I take two things from this. Sexism and racism vary greatly by region in this country. Second, with an "n" of two (so huge caveats here) and using CNN's polls (more caveats), it appears as if sexist voting was far more likely to help Clinton than hurt her even in states where she lost. Racist voting was more complicated. In Wisconsin (a Midwestern swing state with very left wing pockets), it helped Obama. In West Virginia is was devastating.

So the claims by die hard Clinton supporters that she lost because of misogyny are probably invalid. At the same time, the claims that Obama can't win White voters are also not necessarily valid. That said, it probably is the case that Obama's race forces him to work from a different electoral map. He won't do well in places like West Virginia where the Clintons have a successful history. But he can compensate by doing better in the Midwest or in states with large numbers of heretofore untapped Black voters.


Dr. Strangelove said...

"[Obama] can compensate by doing better in... states with large numbers of heretofore untapped Black voters."

Which states are these? The African-American vote is pretty highly tapped by the Democrats everywhere already. In 2004, Kerry won 88% of African-American vote. Record numbers of people voted in 2004: 122 million voters, 60.7% participation rate (highest in 40 years). It is estimated that 14.6 million African-Americans voted in that election--a record--compared to 10.7 million on 2000. That's a 40% jump in actual black voter participation.

And by the way, that huge 2004 turnout represented a tremendous effort to organize the African-American vote in targeted areas. In Virginia, black voters increased from 16% to 21% of the electorate, while they only represented 18.4% of the voting age population. In North Carolina, black voters increased from 19% to 26% of the electorate, while they only represented 20% of the voting age population. In Pennsylvania, black voters increased from 7% to 13% of the electorate, while they only represented 9% of the voting age population.

So what I'm saying is, a massive effort was already made to organize African-American voters in 2004: a 40% increase in participation that made black voters over-represented in precisely those states you might hope Obama could now win. So let's be honest: how much better can Obama do among African-Americans? At most, Obama could squeeze out another two million votes nationwide... Yet surely he will lose at least that much to racism in precisely those states where the African-American vote is most vital.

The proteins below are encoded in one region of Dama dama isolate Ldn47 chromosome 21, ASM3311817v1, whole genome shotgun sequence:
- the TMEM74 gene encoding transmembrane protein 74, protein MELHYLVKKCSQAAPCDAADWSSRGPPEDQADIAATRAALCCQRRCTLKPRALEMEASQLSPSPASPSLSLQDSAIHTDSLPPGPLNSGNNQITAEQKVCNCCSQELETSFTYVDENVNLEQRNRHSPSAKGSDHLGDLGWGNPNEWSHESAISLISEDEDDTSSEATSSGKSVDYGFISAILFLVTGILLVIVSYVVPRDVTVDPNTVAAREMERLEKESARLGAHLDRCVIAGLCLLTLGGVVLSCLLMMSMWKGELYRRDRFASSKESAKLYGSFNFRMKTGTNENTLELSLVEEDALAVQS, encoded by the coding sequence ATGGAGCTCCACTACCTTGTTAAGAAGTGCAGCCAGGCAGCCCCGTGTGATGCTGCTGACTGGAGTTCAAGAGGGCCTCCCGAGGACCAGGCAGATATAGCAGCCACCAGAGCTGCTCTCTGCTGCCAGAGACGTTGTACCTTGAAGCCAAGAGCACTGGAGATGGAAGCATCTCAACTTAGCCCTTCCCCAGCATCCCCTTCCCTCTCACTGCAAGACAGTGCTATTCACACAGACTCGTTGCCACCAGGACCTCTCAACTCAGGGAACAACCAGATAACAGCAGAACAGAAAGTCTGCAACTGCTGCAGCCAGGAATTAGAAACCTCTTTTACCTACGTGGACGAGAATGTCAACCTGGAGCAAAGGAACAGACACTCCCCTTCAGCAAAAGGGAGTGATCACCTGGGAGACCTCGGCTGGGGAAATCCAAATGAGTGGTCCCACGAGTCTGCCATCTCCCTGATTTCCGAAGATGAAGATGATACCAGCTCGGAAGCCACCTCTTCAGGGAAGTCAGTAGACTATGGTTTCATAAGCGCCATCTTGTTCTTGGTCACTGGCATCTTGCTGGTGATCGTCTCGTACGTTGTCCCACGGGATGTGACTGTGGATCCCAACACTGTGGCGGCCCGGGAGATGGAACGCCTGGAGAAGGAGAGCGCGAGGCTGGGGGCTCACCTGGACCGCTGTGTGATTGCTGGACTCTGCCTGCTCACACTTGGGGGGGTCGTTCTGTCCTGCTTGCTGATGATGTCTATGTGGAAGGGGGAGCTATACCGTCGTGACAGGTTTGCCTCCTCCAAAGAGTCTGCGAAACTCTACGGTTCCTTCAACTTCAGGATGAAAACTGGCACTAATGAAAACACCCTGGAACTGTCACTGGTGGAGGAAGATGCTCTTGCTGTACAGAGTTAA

More likely, Obama can win back Iowa and Missouri, then take the New Mexico, Colorado, and maybe Nevada. That is the better bet.

Raised By Republicans said...

Here is an interesting NPR story that talks about these issues:

I think the main thrust of my post still holds. Sexism helped Hillary and Racism's effect on Obama's campaign was complex and regionally varied.

RCP has Obama currently winning in several Central and Moutain Time Zone states that voted for Bush in 2004 (and even in both 2000 and 2004): Iowa, Colorado, New Mexico, and Missouri (barely). Obama's also leading McCain in the latest poll in Virginia and on average is within 2% of McCain in that state.

Raised By Republicans said...

A friend of mine who does research on race and representation in the US told me recently that studies have shown that racist voting among white voters goes down sharply after those voters have been represented by minority officials. For example, white voters in cities that have had Black mayors are less likely to vote against black candidates in the future.

Something to consider here. Ohio will likely go the direction Columbus sets in 2008. Columbus is overwhelmingly white and disproportionately educated. It also currently has a Black mayor.

Dr. Strangelove said...

I do not think misogyny caused Hillary to lose. And Obama can win white, working-class voters. I guess my point is: he really needs to. He just cannot squeeze much more out of the African-American voting bloc than the Democrats got in 2004.

I feel very optimistic about Obama's chances. My big fear is that another terrorist attack will interrupt the campaign and frighten voters. If that happens, McCain will play the old hardline card, telling cheering audiences that we will hit them with everything we've got. Will Obama be able to do the same?